The housewarming party is a centuries-old tradition believed to have begun during the Middle Ages. Stories as to its origins vary, but many believe the rite to have been initiated in France. Others credit Russia with its inception. Neighbors would arrive at those early parties bearing enough firewood to light every fireplace in the house. In addition to elevating the physical temperature of a space, the belief was that the light and warmth would ward off evil spirits that might have taken up residence even in a newly built home.
These days, even in the chilliest of Northern California winters, the warming function of the party has taken a backseat. It’s all about welcoming old and new friends to your new home and showing off some of its best features. Of course, the presence of friends can provide for a spiritual warming, displacing the stark chill of a newly constructed interior with an inviting radiance.
When it comes to planning your housewarming, area party professionals advise letting the energy of your house inform the flavor of the celebration.
Shannon McAlister, owner of event company Tin and Twine is, as it happens, just about to move into a new construction home herself. Visions of her own housewarming fete are just starting to take shape. But she is in no rush to set a date.
According to McAlister, you shouldn’t feel pressured to hold a party within a month or two of moving in.
“I’d say anywhere between a three- and six-month time frame is a good time to throw your party,” she advises. “That way, you’re moved in, you have your furniture, your decor, your pictures are hung. It feels more like your house. Then you’re able to feel settled (enough to) show off your fabulous new home.”
The rage for themed parties these days might prove another source of pressure. McAlister recommends letting your own personality — combined with the best-loved features of your new house — determine the tone of the celebration.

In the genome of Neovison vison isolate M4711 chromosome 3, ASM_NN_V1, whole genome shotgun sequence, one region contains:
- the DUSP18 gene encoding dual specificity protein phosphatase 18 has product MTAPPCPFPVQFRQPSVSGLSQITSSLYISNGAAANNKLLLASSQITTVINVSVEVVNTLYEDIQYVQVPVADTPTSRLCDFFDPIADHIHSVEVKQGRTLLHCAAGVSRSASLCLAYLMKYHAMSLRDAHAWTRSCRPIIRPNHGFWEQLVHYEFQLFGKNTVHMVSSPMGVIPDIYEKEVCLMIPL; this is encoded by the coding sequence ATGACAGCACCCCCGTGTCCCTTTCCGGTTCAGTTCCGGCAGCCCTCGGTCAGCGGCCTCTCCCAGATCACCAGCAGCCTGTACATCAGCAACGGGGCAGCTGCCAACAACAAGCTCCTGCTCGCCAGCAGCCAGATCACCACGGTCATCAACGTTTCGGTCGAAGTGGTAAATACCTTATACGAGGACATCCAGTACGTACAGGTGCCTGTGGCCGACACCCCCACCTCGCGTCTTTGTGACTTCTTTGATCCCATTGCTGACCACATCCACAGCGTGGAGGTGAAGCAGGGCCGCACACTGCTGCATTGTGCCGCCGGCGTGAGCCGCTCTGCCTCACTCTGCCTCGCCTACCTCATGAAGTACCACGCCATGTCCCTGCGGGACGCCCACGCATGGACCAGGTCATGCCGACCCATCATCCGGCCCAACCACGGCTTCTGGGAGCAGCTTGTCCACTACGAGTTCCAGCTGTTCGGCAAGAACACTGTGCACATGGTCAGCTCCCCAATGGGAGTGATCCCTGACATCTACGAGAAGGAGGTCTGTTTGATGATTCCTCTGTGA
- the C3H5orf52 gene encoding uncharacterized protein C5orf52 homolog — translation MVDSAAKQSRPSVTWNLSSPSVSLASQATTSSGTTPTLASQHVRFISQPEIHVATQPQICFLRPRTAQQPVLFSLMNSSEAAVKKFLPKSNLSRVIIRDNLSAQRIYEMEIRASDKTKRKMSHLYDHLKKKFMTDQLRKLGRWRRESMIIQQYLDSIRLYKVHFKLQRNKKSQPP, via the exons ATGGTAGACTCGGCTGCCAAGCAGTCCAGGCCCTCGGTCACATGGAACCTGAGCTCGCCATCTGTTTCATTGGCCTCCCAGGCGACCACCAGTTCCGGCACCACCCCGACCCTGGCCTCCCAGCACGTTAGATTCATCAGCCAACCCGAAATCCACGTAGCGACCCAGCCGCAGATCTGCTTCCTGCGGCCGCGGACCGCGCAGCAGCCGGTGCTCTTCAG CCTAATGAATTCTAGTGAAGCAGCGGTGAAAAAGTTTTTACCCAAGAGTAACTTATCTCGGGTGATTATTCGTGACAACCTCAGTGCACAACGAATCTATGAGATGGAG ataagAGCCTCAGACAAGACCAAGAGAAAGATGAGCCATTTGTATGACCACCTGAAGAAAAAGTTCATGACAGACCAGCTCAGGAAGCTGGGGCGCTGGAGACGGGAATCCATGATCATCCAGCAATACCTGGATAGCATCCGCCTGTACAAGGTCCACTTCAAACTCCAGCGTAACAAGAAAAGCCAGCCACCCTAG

“Really pick out what about your home is the highlight, and how you see guests gathering. If you have a really cool backyard with a pool and outdoor seating, throw a barbecue. If you have an open concept kitchen, you can host a cocktail hour or brunch.” If you have a formal dining area that really delights you, she suggests, you should feel free to organize a sit-down dinner.
And even if themed fetes are your personal norm, you should still allow the colors, flavors and textures of your interior to dictate the mood of the occasion.
“If your house has an urban rustic (feel), then you could go for a more rustic theme. If it’s more modern, you might want to keep the tone of the party simple and fresh.”
Once you have a date in mind, she suggests reaching out to friends and family to make sure that day is convenient before sending out invitations.
As to the guest list, McAlister recommends lending an eye toward the capacity of your interior and/or exterior rooms. On the other hand, if you expect your guests to arrive in waves, i.e., friends with young children earlier and co-workers to come later during the party’s stated hours, plan accordingly. You will want to take care, for example, to have plenty of food, drink and ice on hand to keep pace with the ebb and flow of your guests.
And while you’ll certainly want to include close friends and family on the list, McAlister suggests welcoming in at least a few new acquaintances.
“It’s not a bad idea to invite a few … neighbors,” she instructs. It’s one way of “letting them know you’re having this event. It might go a little late, it might be a little loud, and there might be (extra) people parking on the street.”
Your housewarming party is just that, your own event. It should reflect your tastes and sensibilities, and highlight what you love most about your newly decorated space. Just as you curated your design and decor selections, you should curate all matters relating to the celebration. The pure passion you’ve poured into planning such an event is bound to infect your guests, helping to ensure a successful occasion.
Published at Fri, 26 Jan 2018 16:00:27 +0000